Percentages refer to fractions of a whole;
that is, whatever you're looking at, the percentage is how much of the whole thing you
have. For instance, "50%"
means " ^{1}/_{2}
"; "25%"
means " ^{1}/_{4}
"; "40%"
means " ^{2}/_{5}
"; et cetera.
Often you will need to figure out what
percentage of something another thing is. For instance, if a class has 26
students, and 14
are female, what percentage of the students are female? It is 14
out of 26,
or ^{14}/_{26}
= 0.538461538462..., or about 54%.
(For more information on percent word problems, look at the Percent
of lesson.)
"Percent" is actually "per
cent", meaning "out of a hundred". (I think it's Latin.) You can use this
fact, along with the fact that fractions mean division, to convert between fractions,
percents, and decimals.
Percent to Decimal
Percenttodecimal conversions are easy;
you mostly just move the decimal point two places. The way I keep it straight is to remember
that 50%,
or onehalf, of a dollar is $0.50.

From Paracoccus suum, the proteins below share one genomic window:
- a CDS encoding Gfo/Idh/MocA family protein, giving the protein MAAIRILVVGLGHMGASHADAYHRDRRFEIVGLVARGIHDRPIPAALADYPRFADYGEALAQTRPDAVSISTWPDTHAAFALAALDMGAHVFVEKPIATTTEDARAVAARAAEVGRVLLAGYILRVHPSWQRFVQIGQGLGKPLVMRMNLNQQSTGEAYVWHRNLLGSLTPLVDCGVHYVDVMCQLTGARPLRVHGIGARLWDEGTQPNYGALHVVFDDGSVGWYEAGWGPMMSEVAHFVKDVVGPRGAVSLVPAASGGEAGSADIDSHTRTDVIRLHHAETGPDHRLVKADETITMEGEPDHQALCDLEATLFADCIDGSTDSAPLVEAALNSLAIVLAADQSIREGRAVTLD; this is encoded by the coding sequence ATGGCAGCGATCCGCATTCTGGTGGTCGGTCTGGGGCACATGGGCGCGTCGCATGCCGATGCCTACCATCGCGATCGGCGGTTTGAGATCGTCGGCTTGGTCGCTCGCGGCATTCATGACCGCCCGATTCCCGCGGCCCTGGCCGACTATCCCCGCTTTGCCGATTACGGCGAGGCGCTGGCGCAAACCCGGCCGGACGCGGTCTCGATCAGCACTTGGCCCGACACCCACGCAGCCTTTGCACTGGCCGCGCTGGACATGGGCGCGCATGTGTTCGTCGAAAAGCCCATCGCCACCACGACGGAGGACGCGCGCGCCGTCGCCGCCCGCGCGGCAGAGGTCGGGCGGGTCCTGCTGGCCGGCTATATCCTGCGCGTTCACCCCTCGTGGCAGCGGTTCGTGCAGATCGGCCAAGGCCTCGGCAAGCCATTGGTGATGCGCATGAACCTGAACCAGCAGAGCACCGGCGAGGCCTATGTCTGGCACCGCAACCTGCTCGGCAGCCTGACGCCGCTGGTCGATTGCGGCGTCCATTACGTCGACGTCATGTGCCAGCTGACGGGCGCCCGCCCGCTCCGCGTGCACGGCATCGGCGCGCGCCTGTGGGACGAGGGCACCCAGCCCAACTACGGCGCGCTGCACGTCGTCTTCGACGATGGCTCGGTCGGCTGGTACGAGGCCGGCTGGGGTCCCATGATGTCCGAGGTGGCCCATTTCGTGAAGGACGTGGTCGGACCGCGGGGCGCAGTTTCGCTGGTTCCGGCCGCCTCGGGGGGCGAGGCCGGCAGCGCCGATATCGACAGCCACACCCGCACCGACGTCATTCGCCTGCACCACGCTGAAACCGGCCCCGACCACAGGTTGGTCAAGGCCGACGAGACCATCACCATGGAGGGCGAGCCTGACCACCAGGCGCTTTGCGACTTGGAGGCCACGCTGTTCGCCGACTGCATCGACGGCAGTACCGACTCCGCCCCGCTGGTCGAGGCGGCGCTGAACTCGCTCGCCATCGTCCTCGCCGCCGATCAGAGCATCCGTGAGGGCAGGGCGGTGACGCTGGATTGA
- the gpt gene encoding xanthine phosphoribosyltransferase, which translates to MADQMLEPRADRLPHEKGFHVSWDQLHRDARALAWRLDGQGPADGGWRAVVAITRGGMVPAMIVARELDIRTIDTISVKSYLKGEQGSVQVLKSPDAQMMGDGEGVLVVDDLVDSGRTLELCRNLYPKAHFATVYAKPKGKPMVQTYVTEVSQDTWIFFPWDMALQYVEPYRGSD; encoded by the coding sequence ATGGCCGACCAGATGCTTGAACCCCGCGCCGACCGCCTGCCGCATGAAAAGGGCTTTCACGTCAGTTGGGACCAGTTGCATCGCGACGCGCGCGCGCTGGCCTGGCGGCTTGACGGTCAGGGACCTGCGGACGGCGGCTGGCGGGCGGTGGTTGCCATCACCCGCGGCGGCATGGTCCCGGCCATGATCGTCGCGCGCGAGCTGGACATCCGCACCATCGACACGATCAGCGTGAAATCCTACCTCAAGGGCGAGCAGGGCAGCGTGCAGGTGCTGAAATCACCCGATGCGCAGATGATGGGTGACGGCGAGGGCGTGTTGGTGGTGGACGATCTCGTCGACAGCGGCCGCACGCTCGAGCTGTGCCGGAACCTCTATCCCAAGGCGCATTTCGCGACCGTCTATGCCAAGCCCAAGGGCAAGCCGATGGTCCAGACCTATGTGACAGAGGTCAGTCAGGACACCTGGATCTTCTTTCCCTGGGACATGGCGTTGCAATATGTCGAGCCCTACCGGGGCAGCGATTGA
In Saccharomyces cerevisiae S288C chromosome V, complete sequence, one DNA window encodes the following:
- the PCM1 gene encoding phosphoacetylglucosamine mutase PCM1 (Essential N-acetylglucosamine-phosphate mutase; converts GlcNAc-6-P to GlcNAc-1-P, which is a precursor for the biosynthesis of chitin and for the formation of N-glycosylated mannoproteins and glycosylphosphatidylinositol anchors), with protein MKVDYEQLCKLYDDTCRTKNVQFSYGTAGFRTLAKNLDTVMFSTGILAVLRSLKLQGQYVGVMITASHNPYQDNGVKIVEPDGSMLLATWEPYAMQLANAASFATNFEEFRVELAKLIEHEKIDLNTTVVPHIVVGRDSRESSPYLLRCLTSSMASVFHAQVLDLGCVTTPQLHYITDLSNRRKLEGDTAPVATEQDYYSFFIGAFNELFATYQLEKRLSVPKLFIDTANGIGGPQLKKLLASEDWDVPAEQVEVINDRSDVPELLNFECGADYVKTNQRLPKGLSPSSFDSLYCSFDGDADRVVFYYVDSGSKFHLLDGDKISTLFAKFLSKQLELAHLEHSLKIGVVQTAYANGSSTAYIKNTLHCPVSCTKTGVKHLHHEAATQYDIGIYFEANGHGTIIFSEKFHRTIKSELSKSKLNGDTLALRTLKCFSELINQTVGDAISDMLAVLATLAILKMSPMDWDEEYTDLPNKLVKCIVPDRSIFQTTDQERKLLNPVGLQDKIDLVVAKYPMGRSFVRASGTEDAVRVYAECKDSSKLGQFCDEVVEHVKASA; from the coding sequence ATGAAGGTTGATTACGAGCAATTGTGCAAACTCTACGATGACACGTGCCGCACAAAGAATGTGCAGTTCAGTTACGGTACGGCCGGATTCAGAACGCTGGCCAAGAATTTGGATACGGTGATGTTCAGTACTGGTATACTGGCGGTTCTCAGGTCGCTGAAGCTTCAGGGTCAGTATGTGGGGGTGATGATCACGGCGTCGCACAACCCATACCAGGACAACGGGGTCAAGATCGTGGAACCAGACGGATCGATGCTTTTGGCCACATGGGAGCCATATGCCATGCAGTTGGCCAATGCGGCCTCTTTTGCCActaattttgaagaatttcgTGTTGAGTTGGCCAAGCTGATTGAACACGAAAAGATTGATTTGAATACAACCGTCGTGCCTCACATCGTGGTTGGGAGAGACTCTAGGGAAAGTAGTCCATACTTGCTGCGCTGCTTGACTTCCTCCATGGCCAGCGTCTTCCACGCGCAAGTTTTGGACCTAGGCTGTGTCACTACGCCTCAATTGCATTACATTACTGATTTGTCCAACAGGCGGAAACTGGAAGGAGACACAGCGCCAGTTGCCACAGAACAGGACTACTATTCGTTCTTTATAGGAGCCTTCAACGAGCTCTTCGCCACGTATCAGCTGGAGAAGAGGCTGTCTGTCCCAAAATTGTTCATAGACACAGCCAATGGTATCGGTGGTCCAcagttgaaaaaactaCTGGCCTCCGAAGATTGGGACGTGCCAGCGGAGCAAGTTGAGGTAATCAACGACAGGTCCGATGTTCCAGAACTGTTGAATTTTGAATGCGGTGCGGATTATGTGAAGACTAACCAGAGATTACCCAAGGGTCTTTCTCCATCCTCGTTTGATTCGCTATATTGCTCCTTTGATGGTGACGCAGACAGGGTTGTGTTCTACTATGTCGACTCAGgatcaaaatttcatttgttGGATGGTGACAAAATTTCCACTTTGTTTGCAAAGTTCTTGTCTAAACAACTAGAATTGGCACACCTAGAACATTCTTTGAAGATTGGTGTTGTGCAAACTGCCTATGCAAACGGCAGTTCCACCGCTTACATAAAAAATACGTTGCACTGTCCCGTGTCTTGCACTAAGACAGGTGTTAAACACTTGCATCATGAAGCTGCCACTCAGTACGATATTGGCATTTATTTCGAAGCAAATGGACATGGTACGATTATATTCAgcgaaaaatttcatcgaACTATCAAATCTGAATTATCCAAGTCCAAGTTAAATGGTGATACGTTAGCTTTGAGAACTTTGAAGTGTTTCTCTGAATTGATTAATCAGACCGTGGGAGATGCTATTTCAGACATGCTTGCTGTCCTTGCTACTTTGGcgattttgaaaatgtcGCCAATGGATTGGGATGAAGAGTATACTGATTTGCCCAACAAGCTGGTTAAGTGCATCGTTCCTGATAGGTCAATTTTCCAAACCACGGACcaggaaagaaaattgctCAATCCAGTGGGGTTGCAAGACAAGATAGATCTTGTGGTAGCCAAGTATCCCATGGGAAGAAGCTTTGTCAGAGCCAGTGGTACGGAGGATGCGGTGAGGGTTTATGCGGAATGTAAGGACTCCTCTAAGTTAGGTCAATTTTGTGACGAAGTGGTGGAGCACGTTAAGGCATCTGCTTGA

In other words, you have to move the decimal point two places to the left when you convert
from a percent (50%)
to a decimal (0.50).
Some more examples are:
Percent to Fraction
Percenttofraction conversions aren't
too bad. This is where you use the fact that "percent" means "out of a
hundred". Convert the percent to a decimal, and then to a fraction. For instance:
Now you can reduce the fraction:
Most conversions are simple like this,
but some require a little extra care. The reason I converted to a decimal first is that
the number of decimal places tells me how many zeroes to have underneath. Notice that
"0.40"
can also be written as "0.4".
Then 0.4 = ^{4}/_{10}
= ^{2}/_{5},
which is the same answer as before. It works out because "0.40"
has one decimal place and "10"
has one zero. This concept helps in more complicated problems:
Another example:
Decimal to Fraction
The technique I just demonstrated lets
you convert any terminating decimal to a fraction.
("Terminating" means "it
ends", unlike, say, the decimal for
^{1}/_{3}, which goes
on forever. A nonterminating AND NONREPEATING decimal CANNOT be converted to a fraction,
because it is an irrational (nonfractional) number.
You should probably just memorize some of the more basic repeating decimals, like 0.33333...
= ^{1}/_{3} and 0.666666...
= ^{2}/_{3}. Check
out the table
at the bottom of this page.)
Any terminating decimal can be converted
to a fraction by counting the number of decimal places, and putting the decimal's digits
over 1
followed by the appropriate number of zeroes. For example:
In the case of a repeating decimal, the
following procedure is often used. Suppose you have a number like 0.5777777....